Tuesday, June 02, 2015

Cuban agricultural revolution

https://www.youtube.com/watch?v=JIWsxo5nNgg&feature=youtu.be from 2009.
A recent article from Food Commision "Cuba's Food Production Revolution" starts with the 2006 documentary by Faith Morgan and says "An internet search for Vivero Organipónico Alamar brings up swathes of glowing articles. There is little doubt that it, and other farms like it, represent truly innovative and sustainable alternatives to the intensive, commercial, oil heavy agriculture that dominates much of the world. That said, Cuba still imports a massive 70% of its food. In 2008, Cuba spent $2.2 billion on food imports including $700 million on rice and beans and $250 million on powdered milk................
That said, Cuban food production continues to increase. Reuters recently reported that Cuban rice production increased by 44.6% from 2008 to 2009, from 207,500 to 300,000 tonnes. Since Raul Castro took over as president from his brother Fidel in 2008 the state has increased what it pays for crops; decentralised agricultural decision making and distribution; and leased 50% of vacant state lands to 100,000 individuals and private and state co-operative farms. Investment continues in agricultural alternatives to fossil fuelled farming. State run Cuban national newspaperGranma International reported in May that the production of bio-pesticides saved the Cuban economy $15 million annually.
Part of the state’s strategy to increase food production also includes the development of genetically modified (GM) crops. Cuban developed GM corn has been planted across an area that totals over 1,000 hectares across 14 provinces. The objective for the corn was to develop a variety that is resistant to the palomilla moth. According to Granma International, the corn has been developed under strict measures of biosecurity and subjected to rigorous eco-toxicologic studies.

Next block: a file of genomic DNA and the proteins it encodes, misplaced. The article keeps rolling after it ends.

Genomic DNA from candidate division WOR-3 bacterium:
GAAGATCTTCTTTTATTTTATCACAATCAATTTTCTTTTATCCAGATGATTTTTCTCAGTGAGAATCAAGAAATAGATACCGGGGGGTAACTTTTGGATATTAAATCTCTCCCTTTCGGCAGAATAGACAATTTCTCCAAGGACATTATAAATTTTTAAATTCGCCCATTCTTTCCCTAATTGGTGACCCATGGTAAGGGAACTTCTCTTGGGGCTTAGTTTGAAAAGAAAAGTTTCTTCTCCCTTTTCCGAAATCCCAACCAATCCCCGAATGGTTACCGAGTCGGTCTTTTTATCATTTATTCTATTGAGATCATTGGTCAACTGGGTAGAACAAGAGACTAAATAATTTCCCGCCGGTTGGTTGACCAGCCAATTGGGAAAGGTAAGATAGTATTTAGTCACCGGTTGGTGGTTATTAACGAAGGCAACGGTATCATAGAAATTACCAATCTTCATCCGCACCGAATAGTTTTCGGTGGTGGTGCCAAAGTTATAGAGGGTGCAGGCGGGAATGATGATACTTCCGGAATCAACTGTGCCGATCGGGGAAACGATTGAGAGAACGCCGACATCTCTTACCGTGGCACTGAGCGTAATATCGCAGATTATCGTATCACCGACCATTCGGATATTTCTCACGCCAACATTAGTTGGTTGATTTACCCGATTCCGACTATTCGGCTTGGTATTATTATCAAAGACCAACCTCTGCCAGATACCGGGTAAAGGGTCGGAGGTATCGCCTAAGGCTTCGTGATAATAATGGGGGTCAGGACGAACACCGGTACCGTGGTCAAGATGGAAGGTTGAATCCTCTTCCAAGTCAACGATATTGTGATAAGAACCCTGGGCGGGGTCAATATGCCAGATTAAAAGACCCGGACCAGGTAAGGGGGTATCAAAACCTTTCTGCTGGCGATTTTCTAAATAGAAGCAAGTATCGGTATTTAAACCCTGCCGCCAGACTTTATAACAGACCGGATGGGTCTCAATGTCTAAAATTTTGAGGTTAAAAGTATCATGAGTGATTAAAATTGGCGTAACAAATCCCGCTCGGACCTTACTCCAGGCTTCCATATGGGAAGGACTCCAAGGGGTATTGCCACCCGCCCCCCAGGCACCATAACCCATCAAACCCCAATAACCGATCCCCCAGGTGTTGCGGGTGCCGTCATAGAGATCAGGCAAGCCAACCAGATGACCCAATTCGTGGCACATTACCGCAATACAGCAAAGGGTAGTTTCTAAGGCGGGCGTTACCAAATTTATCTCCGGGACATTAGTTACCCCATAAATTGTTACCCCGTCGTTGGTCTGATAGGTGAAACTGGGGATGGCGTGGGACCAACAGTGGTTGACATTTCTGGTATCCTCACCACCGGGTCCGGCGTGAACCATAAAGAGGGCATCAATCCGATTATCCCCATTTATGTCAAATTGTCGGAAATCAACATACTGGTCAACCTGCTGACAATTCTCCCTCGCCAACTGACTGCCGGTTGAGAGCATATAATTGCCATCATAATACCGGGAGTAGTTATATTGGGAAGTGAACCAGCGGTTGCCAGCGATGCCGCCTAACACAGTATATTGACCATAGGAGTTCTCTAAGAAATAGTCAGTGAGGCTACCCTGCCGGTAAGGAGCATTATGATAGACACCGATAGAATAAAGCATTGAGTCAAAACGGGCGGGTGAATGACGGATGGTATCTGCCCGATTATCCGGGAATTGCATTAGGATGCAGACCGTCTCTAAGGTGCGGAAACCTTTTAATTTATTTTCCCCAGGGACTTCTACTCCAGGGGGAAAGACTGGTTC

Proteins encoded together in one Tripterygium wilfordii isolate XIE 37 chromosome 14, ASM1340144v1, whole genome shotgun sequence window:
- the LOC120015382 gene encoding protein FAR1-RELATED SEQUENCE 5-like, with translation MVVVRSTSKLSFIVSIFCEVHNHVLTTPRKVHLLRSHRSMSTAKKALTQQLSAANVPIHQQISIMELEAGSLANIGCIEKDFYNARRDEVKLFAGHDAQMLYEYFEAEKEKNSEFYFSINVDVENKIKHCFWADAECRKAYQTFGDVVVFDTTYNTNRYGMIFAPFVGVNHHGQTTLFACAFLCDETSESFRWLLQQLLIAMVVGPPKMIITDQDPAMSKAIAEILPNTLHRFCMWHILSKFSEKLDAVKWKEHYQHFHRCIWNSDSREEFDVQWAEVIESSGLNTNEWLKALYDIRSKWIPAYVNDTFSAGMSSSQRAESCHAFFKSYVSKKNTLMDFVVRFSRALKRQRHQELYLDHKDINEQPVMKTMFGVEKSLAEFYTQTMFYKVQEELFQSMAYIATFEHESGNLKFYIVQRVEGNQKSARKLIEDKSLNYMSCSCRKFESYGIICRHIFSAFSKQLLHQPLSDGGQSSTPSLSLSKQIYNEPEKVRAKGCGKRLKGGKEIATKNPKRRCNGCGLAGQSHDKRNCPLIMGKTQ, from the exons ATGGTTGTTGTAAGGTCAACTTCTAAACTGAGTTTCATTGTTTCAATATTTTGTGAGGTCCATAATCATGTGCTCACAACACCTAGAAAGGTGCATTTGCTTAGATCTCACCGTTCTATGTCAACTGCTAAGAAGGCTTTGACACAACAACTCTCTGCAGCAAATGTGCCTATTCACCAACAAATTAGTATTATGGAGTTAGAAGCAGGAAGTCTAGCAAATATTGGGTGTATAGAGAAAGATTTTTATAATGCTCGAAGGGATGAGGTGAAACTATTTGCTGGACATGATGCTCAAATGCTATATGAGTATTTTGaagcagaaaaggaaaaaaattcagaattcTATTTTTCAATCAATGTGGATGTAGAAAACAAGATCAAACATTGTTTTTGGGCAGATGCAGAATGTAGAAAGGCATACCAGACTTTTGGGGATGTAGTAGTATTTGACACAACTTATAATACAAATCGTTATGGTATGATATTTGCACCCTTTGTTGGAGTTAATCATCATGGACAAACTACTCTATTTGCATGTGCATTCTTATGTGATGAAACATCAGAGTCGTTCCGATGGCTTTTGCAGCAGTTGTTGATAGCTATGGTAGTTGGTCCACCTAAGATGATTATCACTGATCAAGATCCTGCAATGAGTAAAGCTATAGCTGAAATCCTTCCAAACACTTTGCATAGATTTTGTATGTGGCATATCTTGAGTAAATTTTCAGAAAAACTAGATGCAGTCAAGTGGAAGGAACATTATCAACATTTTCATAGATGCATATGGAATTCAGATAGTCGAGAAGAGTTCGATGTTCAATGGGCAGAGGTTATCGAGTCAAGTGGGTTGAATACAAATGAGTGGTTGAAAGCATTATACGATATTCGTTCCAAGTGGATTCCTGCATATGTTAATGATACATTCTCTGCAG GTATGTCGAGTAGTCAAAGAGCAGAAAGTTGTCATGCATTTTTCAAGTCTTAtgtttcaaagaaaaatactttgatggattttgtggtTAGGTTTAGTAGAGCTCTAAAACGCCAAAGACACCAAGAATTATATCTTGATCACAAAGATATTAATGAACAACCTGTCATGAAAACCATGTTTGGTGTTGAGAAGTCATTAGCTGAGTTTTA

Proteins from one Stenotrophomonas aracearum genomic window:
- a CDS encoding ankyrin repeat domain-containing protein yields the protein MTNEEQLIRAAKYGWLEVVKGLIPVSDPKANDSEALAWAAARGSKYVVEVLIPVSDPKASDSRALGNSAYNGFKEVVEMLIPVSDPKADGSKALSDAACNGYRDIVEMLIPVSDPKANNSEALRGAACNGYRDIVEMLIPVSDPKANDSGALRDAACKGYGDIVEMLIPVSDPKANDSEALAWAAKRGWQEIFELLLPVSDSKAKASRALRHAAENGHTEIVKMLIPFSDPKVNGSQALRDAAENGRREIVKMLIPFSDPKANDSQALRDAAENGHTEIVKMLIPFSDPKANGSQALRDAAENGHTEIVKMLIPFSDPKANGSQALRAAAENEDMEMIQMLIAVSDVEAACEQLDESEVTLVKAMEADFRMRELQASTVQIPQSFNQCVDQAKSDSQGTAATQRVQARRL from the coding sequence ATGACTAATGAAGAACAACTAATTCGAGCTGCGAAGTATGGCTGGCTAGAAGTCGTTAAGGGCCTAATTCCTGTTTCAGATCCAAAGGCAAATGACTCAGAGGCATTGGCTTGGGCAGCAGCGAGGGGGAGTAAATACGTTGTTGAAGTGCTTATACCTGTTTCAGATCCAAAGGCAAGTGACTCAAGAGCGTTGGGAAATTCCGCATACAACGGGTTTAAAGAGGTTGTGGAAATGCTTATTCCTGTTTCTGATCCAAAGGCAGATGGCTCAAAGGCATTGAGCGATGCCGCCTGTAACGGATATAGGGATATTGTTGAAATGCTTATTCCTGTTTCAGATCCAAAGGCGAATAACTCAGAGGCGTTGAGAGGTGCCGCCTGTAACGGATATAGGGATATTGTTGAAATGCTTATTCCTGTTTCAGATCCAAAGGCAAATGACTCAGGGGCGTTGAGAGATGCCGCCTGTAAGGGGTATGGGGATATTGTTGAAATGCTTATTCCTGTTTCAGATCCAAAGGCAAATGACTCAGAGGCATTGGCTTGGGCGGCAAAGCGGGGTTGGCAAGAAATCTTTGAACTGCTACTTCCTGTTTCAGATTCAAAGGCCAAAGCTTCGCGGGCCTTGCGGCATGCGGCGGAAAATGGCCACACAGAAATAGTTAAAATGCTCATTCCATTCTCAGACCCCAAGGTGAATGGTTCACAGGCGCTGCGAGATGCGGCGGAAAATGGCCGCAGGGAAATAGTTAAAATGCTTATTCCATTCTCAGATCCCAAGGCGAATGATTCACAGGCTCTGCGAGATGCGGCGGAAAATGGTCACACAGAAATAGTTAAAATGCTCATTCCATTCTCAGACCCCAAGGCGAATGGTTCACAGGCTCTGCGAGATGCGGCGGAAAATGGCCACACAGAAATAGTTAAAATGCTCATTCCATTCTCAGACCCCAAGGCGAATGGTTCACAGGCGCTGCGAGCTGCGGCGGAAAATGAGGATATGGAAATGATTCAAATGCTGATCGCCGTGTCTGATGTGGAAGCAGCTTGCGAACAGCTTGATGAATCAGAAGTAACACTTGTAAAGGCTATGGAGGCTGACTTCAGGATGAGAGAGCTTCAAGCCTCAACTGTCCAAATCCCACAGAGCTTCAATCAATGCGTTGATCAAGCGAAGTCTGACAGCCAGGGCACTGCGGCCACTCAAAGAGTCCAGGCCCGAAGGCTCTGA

I asked a young Cuban academic if he was concerned about the biodiversity implications of planting GM crops. He told me: “No. The main problem with GM crops in other parts of the world is their development and ownership by multi-national companies. In Cuba that won’t be a problem.”
Cuba’s embracing of GM seems less likely to sit as well with environmentalists as its organic production methods. It does not quite fit with the slightly romanticised image of Cuba presented by Morgan’s film. It can perhaps be seen as symptomatic of an intensely pragmatic and very Cuban approach to food production that will certainly be watched with interest by the rest of the world."

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